Young people are more financially responsible than the conventional wisdom implies.
According to a new study from the Federal Reserve Bank of Richmond and Arizona State University, college-age kids--18 to 21--are significantly more savvy with credit than previously assumed and are among the least likely to default on credit cards.
The study, which examined national credit card data from 2005 to 2008, determined that credit card holders under 21 are actually among the more-responsible credit users, according to CNBC. They are more likely to pay on time and less likely to pay a bill 90 days late or more. They are also 12 percent less likely to seriously default than a 40-year-old and are more likely to receive a mortgage while young.
The study says there is "no compelling evidence that young borrowers are bad borrowers."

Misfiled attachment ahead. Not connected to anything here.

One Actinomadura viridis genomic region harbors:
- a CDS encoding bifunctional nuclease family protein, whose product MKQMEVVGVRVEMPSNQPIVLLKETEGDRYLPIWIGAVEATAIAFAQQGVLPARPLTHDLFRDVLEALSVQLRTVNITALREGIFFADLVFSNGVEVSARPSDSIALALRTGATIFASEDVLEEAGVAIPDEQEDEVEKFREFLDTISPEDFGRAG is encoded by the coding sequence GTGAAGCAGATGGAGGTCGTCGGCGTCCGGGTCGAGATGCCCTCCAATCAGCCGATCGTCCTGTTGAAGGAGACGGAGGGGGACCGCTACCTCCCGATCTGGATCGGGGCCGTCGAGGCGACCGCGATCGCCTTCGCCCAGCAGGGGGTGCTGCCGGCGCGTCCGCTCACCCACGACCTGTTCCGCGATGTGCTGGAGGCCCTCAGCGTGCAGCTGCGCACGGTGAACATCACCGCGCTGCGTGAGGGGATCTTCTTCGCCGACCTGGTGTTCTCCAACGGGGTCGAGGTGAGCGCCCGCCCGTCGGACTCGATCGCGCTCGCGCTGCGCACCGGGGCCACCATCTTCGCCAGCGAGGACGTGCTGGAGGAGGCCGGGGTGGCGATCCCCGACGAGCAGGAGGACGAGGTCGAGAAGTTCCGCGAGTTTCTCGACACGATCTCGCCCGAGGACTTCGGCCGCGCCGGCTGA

Despite generally positive findings for young borrowers, the study did find that when a young person is first establishing credit, they are more likely to commit delinquencies and pay 30 to 60 days later than their older counterparts. These late payments end quickly, however, as young people begin to understand the credit system.
"There are some big benefits to getting a credit card early, so parents don't need to freak out about it," study co-author Andra Ghent, said assistant professor in the W.P. Carey School of Business at Arizona State, said in a release. "They may well be able to manage it just fine."
In 2009, Congress passed the Credit Card Accountability Responsibility and Disclosure (CARD) Act, which prohibits lenders from issuing a card to anyone under 21, unless they can prove they have independent means or a co-signer. For the study, anyone with a co-signed card was excluded from study.
According to the report, the number of people under 21 with a credit card has dropped by 18 percent, since the CARD Act was implemented. Based on the research conducted, this delay in establishing credit may actually lead to negative credit history or delayed mortgage in the future.